Synopsis by Craig Butler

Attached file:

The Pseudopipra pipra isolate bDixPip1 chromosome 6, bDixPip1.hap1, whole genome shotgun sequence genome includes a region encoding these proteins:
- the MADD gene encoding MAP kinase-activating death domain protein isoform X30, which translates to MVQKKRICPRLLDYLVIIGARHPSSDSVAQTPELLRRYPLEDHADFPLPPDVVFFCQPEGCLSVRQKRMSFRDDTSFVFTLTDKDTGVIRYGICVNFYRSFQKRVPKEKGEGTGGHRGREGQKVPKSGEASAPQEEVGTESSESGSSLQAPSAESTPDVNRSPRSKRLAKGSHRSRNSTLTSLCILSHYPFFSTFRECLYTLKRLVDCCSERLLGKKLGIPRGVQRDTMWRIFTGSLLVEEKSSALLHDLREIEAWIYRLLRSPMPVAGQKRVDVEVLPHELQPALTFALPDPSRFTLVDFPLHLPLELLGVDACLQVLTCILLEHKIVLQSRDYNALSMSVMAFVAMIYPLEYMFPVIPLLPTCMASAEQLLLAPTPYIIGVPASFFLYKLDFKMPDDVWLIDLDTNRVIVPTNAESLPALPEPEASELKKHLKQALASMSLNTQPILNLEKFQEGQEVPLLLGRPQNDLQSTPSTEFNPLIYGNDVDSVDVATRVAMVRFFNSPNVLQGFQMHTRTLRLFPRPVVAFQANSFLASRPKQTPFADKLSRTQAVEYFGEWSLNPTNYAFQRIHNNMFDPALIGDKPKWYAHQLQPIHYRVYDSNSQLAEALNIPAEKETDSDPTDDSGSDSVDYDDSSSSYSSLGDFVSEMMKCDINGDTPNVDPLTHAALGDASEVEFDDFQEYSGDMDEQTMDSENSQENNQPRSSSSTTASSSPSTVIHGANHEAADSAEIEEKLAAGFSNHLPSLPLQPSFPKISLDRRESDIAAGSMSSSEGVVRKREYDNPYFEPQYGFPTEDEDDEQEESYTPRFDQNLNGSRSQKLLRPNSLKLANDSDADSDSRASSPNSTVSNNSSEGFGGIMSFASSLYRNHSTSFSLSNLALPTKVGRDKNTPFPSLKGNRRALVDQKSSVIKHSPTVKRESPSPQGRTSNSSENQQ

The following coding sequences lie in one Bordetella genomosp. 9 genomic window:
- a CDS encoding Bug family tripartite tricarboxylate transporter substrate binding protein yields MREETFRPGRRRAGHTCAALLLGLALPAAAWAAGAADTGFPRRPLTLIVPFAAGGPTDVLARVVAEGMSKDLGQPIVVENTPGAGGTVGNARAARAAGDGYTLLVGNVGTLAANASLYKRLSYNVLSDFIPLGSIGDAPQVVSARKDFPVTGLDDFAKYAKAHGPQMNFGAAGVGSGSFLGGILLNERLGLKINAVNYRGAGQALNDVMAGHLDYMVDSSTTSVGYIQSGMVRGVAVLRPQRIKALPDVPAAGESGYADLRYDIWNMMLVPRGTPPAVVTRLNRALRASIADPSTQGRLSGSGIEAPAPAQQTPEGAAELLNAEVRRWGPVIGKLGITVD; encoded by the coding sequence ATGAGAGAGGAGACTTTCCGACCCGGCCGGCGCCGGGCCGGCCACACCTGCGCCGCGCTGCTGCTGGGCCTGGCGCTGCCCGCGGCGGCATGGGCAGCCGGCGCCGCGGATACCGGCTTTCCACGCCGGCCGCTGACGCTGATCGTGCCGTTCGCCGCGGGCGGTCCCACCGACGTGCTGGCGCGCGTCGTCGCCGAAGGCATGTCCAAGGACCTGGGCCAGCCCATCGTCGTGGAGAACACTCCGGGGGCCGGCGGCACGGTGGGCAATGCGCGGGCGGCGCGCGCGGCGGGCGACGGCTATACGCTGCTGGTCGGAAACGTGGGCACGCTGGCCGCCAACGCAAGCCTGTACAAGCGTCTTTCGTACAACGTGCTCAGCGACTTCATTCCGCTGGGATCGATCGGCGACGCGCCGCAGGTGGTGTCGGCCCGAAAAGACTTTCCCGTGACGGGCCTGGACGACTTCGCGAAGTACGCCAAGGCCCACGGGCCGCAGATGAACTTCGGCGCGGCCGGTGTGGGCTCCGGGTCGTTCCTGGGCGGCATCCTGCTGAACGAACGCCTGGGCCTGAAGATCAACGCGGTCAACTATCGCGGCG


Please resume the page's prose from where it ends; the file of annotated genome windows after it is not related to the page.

Lindsay Anderson and Shelagh Delaney's The White Bus is a surrealistic film about a secretary who takes a strange trip, part of which takes place on the eponymous vehicle. The nameless girl has a seemingly dull life, which is interrupted by periodic flights of fantasy involving suicide, recreations of paintings, and pieces of meat that suddenly run blood-run. Between these fantasies are the details of her real life, especially as she begins a journey home to visit her family. She encounters a wide variety of people -- a teen-ager exceedingly angry that his rubgy team has lost a match, a young man who proposes marriage, a lord mayor who enjoys feeling her leg -- as she travels to locations ranging from a community center and a public library to a natural history museum and a civil defense demonstration. Along the way, the girl maintains a façade of passivity, even when events become quite surreal, as when all of her traveling companions turn into human dummies during the civil defense drill. At the end of the film, she enters a restaurant and eats dinner while the owners pile chairs on the tables around her, obscuring her from view and complaining about the never-ending pace of work.